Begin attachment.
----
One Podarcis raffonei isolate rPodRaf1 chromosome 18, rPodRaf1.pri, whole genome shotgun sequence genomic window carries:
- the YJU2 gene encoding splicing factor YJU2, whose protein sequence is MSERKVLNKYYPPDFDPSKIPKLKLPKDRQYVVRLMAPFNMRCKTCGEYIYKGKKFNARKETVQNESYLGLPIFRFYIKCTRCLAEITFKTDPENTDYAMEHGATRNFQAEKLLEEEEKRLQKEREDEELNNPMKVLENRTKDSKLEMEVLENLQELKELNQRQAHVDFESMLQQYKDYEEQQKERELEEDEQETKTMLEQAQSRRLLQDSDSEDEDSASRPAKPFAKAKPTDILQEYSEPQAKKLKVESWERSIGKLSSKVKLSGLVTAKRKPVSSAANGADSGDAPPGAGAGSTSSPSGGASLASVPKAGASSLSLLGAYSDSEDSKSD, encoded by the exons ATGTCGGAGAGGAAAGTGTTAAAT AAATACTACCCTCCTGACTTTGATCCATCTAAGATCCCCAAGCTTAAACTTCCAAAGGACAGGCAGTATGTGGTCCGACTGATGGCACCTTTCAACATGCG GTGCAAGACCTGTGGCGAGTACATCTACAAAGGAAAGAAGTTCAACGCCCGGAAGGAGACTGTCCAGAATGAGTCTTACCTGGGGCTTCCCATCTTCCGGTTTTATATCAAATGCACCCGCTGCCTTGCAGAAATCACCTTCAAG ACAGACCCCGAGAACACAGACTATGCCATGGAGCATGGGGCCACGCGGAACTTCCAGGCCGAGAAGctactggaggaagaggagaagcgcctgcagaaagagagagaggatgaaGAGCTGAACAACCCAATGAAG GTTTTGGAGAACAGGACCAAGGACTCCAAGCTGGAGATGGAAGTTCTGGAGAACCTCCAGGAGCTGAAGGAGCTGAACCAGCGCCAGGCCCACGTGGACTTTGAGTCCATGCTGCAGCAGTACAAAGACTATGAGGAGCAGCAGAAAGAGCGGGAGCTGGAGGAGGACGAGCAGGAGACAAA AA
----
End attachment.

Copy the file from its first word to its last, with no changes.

One Podarcis raffonei isolate rPodRaf1 chromosome 18, rPodRaf1.pri, whole genome shotgun sequence genomic window carries:
- the YJU2 gene encoding splicing factor YJU2, whose protein sequence is MSERKVLNKYYPPDFDPSKIPKLKLPKDRQYVVRLMAPFNMRCKTCGEYIYKGKKFNARKETVQNESYLGLPIFRFYIKCTRCLAEITFKTDPENTDYAMEHGATRNFQAEKLLEEEEKRLQKEREDEELNNPMKVLENRTKDSKLEMEVLENLQELKELNQRQAHVDFESMLQQYKDYEEQQKERELEEDEQETKTMLEQAQSRRLLQDSDSEDEDSASRPAKPFAKAKPTDILQEYSEPQAKKLKVESWERSIGKLSSKVKLSGLVTAKRKPVSSAANGADSGDAPPGAGAGSTSSPSGGASLASVPKAGASSLSLLGAYSDSEDSKSD, encoded by the exons ATGTCGGAGAGGAAAGTGTTAAAT AAATACTACCCTCCTGACTTTGATCCATCTAAGATCCCCAAGCTTAAACTTCCAAAGGACAGGCAGTATGTGGTCCGACTGATGGCACCTTTCAACATGCG GTGCAAGACCTGTGGCGAGTACATCTACAAAGGAAAGAAGTTCAACGCCCGGAAGGAGACTGTCCAGAATGAGTCTTACCTGGGGCTTCCCATCTTCCGGTTTTATATCAAATGCACCCGCTGCCTTGCAGAAATCACCTTCAAG ACAGACCCCGAGAACACAGACTATGCCATGGAGCATGGGGCCACGCGGAACTTCCAGGCCGAGAAGctactggaggaagaggagaagcgcctgcagaaagagagagaggatgaaGAGCTGAACAACCCAATGAAG GTTTTGGAGAACAGGACCAAGGACTCCAAGCTGGAGATGGAAGTTCTGGAGAACCTCCAGGAGCTGAAGGAGCTGAACCAGCGCCAGGCCCACGTGGACTTTGAGTCCATGCTGCAGCAGTACAAAGACTATGAGGAGCAGCAGAAAGAGCGGGAGCTGGAGGAGGACGAGCAGGAGACAAA AA